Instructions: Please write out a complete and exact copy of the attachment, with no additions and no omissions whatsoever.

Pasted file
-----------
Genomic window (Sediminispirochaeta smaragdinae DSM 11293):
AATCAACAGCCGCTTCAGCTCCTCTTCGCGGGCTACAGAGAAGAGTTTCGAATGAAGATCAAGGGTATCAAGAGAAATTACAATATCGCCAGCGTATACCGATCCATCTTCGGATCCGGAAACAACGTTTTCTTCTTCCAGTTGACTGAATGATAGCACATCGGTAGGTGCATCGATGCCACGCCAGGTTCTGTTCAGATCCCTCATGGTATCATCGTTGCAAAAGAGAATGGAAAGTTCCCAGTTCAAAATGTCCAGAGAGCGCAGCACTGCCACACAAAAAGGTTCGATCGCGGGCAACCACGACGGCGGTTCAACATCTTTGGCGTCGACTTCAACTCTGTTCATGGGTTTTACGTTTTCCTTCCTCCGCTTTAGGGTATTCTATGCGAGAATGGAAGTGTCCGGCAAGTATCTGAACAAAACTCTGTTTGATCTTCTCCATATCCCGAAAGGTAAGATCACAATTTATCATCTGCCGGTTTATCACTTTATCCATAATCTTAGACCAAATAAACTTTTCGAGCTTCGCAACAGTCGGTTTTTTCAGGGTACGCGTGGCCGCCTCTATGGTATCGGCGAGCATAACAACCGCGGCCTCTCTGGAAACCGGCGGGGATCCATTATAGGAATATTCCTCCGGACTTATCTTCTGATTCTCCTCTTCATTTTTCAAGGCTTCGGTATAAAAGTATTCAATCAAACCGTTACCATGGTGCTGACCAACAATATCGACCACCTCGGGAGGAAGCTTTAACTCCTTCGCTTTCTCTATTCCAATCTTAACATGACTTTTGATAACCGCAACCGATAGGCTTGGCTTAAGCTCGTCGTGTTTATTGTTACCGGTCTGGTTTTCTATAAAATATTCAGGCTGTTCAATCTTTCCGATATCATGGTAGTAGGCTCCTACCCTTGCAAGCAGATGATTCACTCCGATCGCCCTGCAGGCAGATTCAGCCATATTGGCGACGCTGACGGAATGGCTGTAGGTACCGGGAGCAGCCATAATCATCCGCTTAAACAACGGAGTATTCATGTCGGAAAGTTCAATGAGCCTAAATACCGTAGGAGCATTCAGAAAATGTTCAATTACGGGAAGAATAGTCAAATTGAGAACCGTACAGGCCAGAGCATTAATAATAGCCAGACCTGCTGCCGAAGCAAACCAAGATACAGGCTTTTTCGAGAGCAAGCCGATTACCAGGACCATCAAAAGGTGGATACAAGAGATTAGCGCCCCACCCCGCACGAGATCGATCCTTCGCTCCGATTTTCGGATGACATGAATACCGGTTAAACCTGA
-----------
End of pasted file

Genomic window (Sediminispirochaeta smaragdinae DSM 11293):
AATCAACAGCCGCTTCAGCTCCTCTTCGCGGGCTACAGAGAAGAGTTTCGAATGAAGATCAAGGGTATCAAGAGAAATTACAATATCGCCAGCGTATACCGATCCATCTTCGGATCCGGAAACAACGTTTTCTTCTTCCAGTTGACTGAATGATAGCACATCGGTAGGTGCATCGATGCCACGCCAGGTTCTGTTCAGATCCCTCATGGTATCATCGTTGCAAAAGAGAATGGAAAGTTCCCAGTTCAAAATGTCCAGAGAGCGCAGCACTGCCACACAAAAAGGTTCGATCGCGGGCAACCACGACGGCGGTTCAACATCTTTGGCGTCGACTTCAACTCTGTTCATGGGTTTTACGTTTTCCTTCCTCCGCTTTAGGGTATTCTATGCGAGAATGGAAGTGTCCGGCAAGTATCTGAACAAAACTCTGTTTGATCTTCTCCATATCCCGAAAGGTAAGATCACAATTTATCATCTGCCGGTTTATCACTTTATCCATAATCTTAGACCAAATAAACTTTTCGAGCTTCGCAACAGTCGGTTTTTTCAGGGTACGCGTGGCCGCCTCTATGGTATCGGCGAGCATAACAACCGCGGCCTCTCTGGAAACCGGCGGGGATCCATTATAGGAATATTCCTCCGGACTTATCTTCTGATTCTCCTCTTCATTTTTCAAGGCTTCGGTATAAAAGTATTCAATCAAACCGTTACCATGGTGCTGACCAACAATATCGACCACCTCGGGAGGAAGCTTTAACTCCTTCGCTTTCTCTATTCCAATCTTAACATGACTTTTGATAACCGCAACCGATAGGCTTGGCTTAAGCTCGTCGTGTTTATTGTTACCGGTCTGGTTTTCTATAAAATATTCAGGCTGTTCAATCTTTCCGATATCATGGTAGTAGGCTCCTACCCTTGCAAGCAGATGATTCACTCCGATCGCCCTGCAGGCAGATTCAGCCATATTGGCGACGCTGACGGAATGGCTGTAGGTACCGGGAGCAGCCATAATCATCCGCTTAAACAACGGAGTATTCATGTCGGAAAGTTCAATGAGCCTAAATACCGTAGGAGCATTCAGAAAATGTTCAATTACGGGAAGAATAGTCAAATTGAGAACCGTACAGGCCAGAGCATTAATAATAGCCAGACCTGCTGCCGAAGCAAACCAAGATACAGGCTTTTTCGAGAGCAAGCCGATTACCAGGACCATCAAAAGGTGGATACAAGAGATTAGCGCCCCACCCCGCACGAGATCGATCCTTCGCTCCGATTTTCGGATGACATGAATACCGGTTAAACCTGA